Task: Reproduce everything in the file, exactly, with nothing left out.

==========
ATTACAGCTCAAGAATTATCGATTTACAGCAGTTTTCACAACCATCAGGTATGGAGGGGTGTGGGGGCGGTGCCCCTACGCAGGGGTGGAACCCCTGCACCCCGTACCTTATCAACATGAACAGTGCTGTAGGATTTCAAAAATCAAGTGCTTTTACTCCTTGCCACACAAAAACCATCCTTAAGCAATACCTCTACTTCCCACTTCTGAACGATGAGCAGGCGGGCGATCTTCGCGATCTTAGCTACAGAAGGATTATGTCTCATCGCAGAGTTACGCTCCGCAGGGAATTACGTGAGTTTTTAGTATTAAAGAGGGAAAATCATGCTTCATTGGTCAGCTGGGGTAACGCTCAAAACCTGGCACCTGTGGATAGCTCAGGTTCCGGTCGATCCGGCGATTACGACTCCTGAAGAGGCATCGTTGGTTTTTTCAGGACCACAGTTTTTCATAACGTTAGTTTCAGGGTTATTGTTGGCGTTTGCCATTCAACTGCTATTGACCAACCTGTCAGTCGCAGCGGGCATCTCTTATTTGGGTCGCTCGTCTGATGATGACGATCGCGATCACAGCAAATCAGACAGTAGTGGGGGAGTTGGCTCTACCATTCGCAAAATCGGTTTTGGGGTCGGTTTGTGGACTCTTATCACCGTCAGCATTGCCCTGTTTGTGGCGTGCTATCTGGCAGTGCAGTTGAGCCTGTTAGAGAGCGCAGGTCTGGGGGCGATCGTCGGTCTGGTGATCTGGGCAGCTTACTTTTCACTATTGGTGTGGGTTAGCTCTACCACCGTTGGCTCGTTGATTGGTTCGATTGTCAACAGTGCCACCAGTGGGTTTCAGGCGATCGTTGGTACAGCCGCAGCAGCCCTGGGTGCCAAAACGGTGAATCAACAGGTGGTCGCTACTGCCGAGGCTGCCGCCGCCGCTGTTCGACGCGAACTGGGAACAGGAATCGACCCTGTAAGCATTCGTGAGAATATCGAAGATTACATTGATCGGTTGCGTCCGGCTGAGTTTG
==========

ATTACAGCTCAAGAATTATCGATTTACAGCAGTTTTCACAACCATCAGGTATGGAGGGGTGTGGGGGCGGTGCCCCTACGCAGGGGTGGAACCCCTGCACCCCGTACCTTATCAACATGAACAGTGCTGTAGGATTTCAAAAATCAAGTGCTTTTACTCCTTGCCACACAAAAACCATCCTTAAGCAATACCTCTACTTCCCACTTCTGAACGATGAGCAGGCGGGCGATCTTCGCGATCTTAGCTACAGAAGGATTATGTCTCATCGCAGAGTTACGCTCCGCAGGGAATTACGTGAGTTTTTAGTATTAAAGAGGGAAAATCATGCTTCATTGGTCAGCTGGGGTAACGCTCAAAACCTGGCACCTGTGGATAGCTCAGGTTCCGGTCGATCCGGCGATTACGACTCCTGAAGAGGCATCGTTGGTTTTTTCAGGACCACAGTTTTTCATAACGTTAGTTTCAGGGTTATTGTTGGCGTTTGCCATTCAACTGCTATTGACCAACCTGTCAGTCGCAGCGGGCATCTCTTATTTGGGTCGCTCGTCTGATGATGACGATCGCGATCACAGCAAATCAGACAGTAGTGGGGGAGTTGGCTCTACCATTCGCAAAATCGGTTTTGGGGTCGGTTTGTGGACTCTTATCACCGTCAGCATTGCCCTGTTTGTGGCGTGCTATCTGGCAGTGCAGTTGAGCCTGTTAGAGAGCGCAGGTCTGGGGGCGATCGTCGGTCTGGTGATCTGGGCAGCTTACTTTTCACTATTGGTGTGGGTTAGCTCTACCACCGTTGGCTCGTTGATTGGTTCGATTGTCAACAGTGCCACCAGTGGGTTTCAGGCGATCGTTGGTACAGCCGCAGCAGCCCTGGGTGCCAAAACGGTGAATCAACAGGTGGTCGCTACTGCCGAGGCTGCCGCCGCCGCTGTTCGACGCGAACTGGGAACAGGAATCGACCCTGTAAGCATTCGTGAGAATATCGAAGATTACATTGATCGGTTGCGTCCGGCTGAGTTTG